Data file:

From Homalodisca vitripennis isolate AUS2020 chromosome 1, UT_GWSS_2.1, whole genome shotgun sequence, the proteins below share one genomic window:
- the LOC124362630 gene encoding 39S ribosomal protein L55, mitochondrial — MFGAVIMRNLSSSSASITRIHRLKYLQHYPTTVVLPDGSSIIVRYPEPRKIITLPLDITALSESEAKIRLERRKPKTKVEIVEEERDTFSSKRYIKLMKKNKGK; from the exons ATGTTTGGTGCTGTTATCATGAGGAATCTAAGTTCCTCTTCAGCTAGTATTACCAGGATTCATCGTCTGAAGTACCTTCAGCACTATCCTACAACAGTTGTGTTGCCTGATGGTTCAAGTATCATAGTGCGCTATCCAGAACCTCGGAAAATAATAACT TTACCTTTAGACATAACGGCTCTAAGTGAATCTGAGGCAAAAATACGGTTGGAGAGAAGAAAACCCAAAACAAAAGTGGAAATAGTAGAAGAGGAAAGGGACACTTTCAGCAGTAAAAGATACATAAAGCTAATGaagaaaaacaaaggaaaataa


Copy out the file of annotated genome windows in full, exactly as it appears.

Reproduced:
From Homalodisca vitripennis isolate AUS2020 chromosome 1, UT_GWSS_2.1, whole genome shotgun sequence, the proteins below share one genomic window:
- the LOC124362630 gene encoding 39S ribosomal protein L55, mitochondrial — MFGAVIMRNLSSSSASITRIHRLKYLQHYPTTVVLPDGSSIIVRYPEPRKIITLPLDITALSESEAKIRLERRKPKTKVEIVEEERDTFSSKRYIKLMKKNKGK; from the exons ATGTTTGGTGCTGTTATCATGAGGAATCTAAGTTCCTCTTCAGCTAGTATTACCAGGATTCATCGTCTGAAGTACCTTCAGCACTATCCTACAACAGTTGTGTTGCCTGATGGTTCAAGTATCATAGTGCGCTATCCAGAACCTCGGAAAATAATAACT TTACCTTTAGACATAACGGCTCTAAGTGAATCTGAGGCAAAAATACGGTTGGAGAGAAGAAAACCCAAAACAAAAGTGGAAATAGTAGAAGAGGAAAGGGACACTTTCAGCAGTAAAAGATACATAAAGCTAATGaagaaaaacaaaggaaaataa